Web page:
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U.S. Department of the Interior - Office of Insular Affairs
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American Samoa



Insular Area Summary for American Samoa

Political Status

081709_SamoaAmerican Samoa became a U.S. territory by deed of cession, starting in 1900. The matai (local chiefs) of Tutuila, the largest island in American Samoa, ceded the island to the United States in 1900. Manu’a followed in 1904. Swain Island joined the territory in 1925 by an act of the Congress. Authority over American Samoa was initially placed with the U.S. Navy which oversaw the territory until 1951.

Authority was transferred to the Department of the Interior (DOI) in 1956 where it resides.

Even without an organic act or other explicit Congressional directive on governance, the people of American Samoa adopted their own constitution in 1967 and first constitutional elections were in 1977. Unlike citizens of other U.S. territories who are U.S. citizens, American Samoans are U.S. nationals. However, neither citizens nor nationals of U.S. territories vote in Federal elections and pay Federal taxes. American Samoa came under Federal minimum wage rules in 2007 and controls its own immigration and border matters.

Elected Leaders

Governor: Lolo M. Moliga (January 3, 2013)
Lt. Governor: Lemanu P. Mauga (January 3, 2013)
Delegate to the House of Representatives: Eni. F. H. Faleomavaega, Jr.
Speaker of the House: Mr. Savali Talavou Ale
President of the Senate: High Chief Gaoteote Palaie, (U.S. Army CSM, retired)

Distances from places

Washington DC: 7,050 miles
Los Angeles: 4,815 mils
Tokyo: 4,650 miles
Honolulu: 2,500

Population & Demography

AmericanSamoaTotal population: 55,519 (2010)
Native Pacific islander: 91.6%
Asian: 2.8%
White: 1.2%
Other ethnic origins: 2.0%
Median age: 22.8 years
U.S. median age: 36.7 years

Economy & Income Sources

asmapGDP: $703 million ( BEA 2009)
Per capita GDP: $12,662
U.S. per capita GDP: $48,133
Tuna Processing
 *Tuna processing business since the 1950s
 *Employed 1,553 workers in 2010
 *Pays a large part of corporate taxes
 *Enjoys Federal tax credit for jobs
American Samoa Government
 *Employs 27.7 percent of labor force
 *Manages public education, health & telecomm
Tourism
Beginning to grow but potential is limited.
Services
Shipping and stevedoring
Wholesale and retail trade
Hotels and restaurants
Tourist and recreational services

Labor Force & Employment

Total payroll employment: 18,862 (2010)
Private sector employment: 12,080
Government employment: 5,226
Autonomous agencies: 1,556
Private sector employment as a % of total: 64.0
Government employment as a % of total: 27.7
Autonomous agencies as a % of total: 8.2
Unemployment rate: unknown

Government Finances

Total government revenues: $211.2 million (FY 09)
Total government spending: $222.0 million (FY 09)
Total Federal grants: $134.1 million (FY 09)
Federal grants as a % of total revenues: 63.5

Land Ownership

About 90 percent of the land is communally owned by aiga. The existing tenure law on communal lands prohibits alienation of any real property except freehold land to any person whose blood is less that one-half Samoan. Unless the Governor approves the transfer in writing, it is unlawful for any matai of a Samoan family to alienate any family lands to any person or lease it for any term more than 55 years. ASG estimates that 1.5625 square miles of American Samoa's total area of 76.1 square miles are freehold land.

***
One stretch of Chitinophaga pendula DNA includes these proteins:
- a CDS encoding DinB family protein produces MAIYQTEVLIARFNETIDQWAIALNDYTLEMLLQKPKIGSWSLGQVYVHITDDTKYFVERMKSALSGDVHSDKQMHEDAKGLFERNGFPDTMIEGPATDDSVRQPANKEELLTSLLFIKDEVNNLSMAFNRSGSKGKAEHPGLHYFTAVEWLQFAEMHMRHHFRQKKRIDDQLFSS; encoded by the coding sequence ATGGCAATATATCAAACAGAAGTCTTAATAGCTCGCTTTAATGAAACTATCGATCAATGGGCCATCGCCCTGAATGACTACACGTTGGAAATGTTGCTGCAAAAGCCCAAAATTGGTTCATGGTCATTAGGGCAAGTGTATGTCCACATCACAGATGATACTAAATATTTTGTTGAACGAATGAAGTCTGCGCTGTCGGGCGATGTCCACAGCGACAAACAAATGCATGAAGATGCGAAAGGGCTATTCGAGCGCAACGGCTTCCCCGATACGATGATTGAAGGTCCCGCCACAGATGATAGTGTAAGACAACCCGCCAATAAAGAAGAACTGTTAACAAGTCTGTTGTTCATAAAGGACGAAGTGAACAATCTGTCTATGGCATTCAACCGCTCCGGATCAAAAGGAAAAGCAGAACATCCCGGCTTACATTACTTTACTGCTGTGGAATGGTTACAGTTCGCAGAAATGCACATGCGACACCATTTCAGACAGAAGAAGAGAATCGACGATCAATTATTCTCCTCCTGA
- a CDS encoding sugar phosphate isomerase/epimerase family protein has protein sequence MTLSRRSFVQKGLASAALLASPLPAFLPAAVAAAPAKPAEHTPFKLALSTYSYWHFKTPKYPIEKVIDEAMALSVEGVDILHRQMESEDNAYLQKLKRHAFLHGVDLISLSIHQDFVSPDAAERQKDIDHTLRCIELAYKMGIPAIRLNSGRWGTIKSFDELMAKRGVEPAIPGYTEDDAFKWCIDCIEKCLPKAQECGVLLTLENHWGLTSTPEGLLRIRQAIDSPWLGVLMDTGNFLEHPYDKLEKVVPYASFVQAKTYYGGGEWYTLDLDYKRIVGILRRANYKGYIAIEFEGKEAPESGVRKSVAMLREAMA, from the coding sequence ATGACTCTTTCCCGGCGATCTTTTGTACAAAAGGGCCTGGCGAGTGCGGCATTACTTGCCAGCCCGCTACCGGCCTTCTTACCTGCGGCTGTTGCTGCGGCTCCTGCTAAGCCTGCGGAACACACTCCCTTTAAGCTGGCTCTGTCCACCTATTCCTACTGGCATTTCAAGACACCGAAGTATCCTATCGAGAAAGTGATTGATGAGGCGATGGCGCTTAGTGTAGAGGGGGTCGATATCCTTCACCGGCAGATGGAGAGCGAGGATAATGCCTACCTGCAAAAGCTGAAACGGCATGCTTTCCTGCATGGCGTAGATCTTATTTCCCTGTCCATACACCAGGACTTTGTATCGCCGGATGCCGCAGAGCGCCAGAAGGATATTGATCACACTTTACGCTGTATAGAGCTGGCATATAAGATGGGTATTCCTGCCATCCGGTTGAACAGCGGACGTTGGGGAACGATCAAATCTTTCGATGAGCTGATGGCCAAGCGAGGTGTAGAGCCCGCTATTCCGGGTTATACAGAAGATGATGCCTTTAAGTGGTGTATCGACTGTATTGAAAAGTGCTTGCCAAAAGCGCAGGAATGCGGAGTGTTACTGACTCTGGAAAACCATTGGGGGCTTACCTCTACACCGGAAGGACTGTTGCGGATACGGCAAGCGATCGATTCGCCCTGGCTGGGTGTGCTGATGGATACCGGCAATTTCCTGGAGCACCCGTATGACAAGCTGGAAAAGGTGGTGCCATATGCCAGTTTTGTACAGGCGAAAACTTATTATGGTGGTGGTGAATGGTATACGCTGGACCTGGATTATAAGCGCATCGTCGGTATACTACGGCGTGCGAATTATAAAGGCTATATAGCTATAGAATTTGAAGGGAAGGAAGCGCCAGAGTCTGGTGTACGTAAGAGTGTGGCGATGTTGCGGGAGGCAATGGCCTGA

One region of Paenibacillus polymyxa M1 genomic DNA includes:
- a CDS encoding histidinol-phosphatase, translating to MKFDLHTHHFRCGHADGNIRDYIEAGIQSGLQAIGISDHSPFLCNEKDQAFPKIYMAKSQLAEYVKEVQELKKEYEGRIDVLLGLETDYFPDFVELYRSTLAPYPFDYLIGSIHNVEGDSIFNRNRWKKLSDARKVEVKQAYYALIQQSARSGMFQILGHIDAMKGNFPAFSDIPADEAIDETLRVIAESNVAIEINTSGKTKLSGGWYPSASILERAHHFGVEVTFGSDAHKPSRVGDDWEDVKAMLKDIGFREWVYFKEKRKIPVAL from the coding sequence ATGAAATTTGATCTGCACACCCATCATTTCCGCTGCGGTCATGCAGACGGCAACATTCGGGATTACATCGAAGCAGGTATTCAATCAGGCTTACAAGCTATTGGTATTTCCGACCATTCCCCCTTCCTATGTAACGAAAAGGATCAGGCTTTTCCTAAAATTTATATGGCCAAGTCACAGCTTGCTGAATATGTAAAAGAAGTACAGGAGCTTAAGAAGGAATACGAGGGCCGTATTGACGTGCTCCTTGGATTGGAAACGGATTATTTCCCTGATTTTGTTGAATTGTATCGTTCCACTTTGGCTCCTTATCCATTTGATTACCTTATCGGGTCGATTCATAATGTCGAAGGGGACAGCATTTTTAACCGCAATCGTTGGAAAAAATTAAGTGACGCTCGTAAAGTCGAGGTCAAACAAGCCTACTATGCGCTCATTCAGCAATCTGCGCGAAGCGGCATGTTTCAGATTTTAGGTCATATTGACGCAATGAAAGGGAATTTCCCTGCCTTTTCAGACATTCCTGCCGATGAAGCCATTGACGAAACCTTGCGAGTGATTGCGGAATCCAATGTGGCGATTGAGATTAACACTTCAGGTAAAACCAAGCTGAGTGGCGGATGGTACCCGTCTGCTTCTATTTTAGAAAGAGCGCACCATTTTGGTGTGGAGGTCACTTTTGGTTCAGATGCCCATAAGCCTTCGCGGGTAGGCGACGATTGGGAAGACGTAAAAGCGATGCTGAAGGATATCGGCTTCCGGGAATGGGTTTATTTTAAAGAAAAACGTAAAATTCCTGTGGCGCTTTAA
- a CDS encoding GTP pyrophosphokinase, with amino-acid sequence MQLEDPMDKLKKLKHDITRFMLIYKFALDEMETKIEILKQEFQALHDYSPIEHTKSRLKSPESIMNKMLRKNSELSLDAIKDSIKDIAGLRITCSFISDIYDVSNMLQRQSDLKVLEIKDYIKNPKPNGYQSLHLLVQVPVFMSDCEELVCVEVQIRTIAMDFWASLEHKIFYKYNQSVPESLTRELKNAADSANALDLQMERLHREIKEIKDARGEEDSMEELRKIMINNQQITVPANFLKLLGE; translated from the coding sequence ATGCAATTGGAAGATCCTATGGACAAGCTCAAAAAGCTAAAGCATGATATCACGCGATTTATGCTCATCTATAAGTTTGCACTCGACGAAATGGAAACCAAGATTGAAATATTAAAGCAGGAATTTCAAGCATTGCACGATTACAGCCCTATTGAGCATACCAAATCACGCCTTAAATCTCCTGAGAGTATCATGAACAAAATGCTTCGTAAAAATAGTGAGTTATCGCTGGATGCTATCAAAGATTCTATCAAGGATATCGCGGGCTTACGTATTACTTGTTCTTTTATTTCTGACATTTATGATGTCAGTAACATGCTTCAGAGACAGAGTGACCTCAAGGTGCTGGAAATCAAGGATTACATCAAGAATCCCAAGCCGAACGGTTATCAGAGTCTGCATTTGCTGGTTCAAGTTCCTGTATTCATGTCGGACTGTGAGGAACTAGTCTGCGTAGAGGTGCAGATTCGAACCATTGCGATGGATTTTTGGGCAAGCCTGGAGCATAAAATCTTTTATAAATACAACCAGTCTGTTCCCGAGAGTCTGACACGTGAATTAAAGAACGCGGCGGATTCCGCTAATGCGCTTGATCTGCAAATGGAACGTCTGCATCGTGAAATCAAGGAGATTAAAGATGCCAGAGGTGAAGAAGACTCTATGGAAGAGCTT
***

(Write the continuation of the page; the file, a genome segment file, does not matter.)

Travel Requirements

The Immigration and Naturalization Service of the U.S. Department of Justice does not exercise jurisdiction in American Samoa. No one may enter American Samoa unless he or she complies with certain entry requirements of the American Samoa Government. To enter the territory, a U.S. citizen or national must have in his or her possession: (1) a valid U.S. passport or certified birth certificate demonstrating his or her U.S. nationality and (2) a ticket for onward passage out of American Samoa or proof of employment in American Samoa.The requirements for an alien's entry into American Samoa mirror those for a U.S. citizen or national. In addition to a ticket for onward passage out of American Samoa, an alien must have in his or her possession a valid passport containing a photograph or fingerprint of the holder and authorizing him or her (1) to return to the country from where he or she came or (2) to enter some other country.Whether a U.S. citizen or national or an alien, once lawfully admitted, a tourist or business person may stay in American Samoa for up to thirty days. With the approval of the Attorney General of American Samoa, a tourist or business person may stay in American Samoa for thirty days beyond the initial thirty-day period. At the present time, the American Samoa Government does not require any vaccinations for entry into the territory.

Travel Entry Requirements

OIA Contacts

Lydia Faleafine-Nomura
OIA Field Representative
Department of the Interior
P.O. Box 1725
Pago Pago, American Samoa 96799
Phone: 1 (684) 633-2800
Fax : 1 (684) 633-2415
Cellular Phone: 01 (684) 733-5085
Email: doioia@blueskynet.as
EST -6 hours; DST -7 hours

Krystina Borja
OIA Desk Officer
For American Samoa
Washington, DC
Phone: (202) 219-8536
Krystina_Borja@ios.doi.gov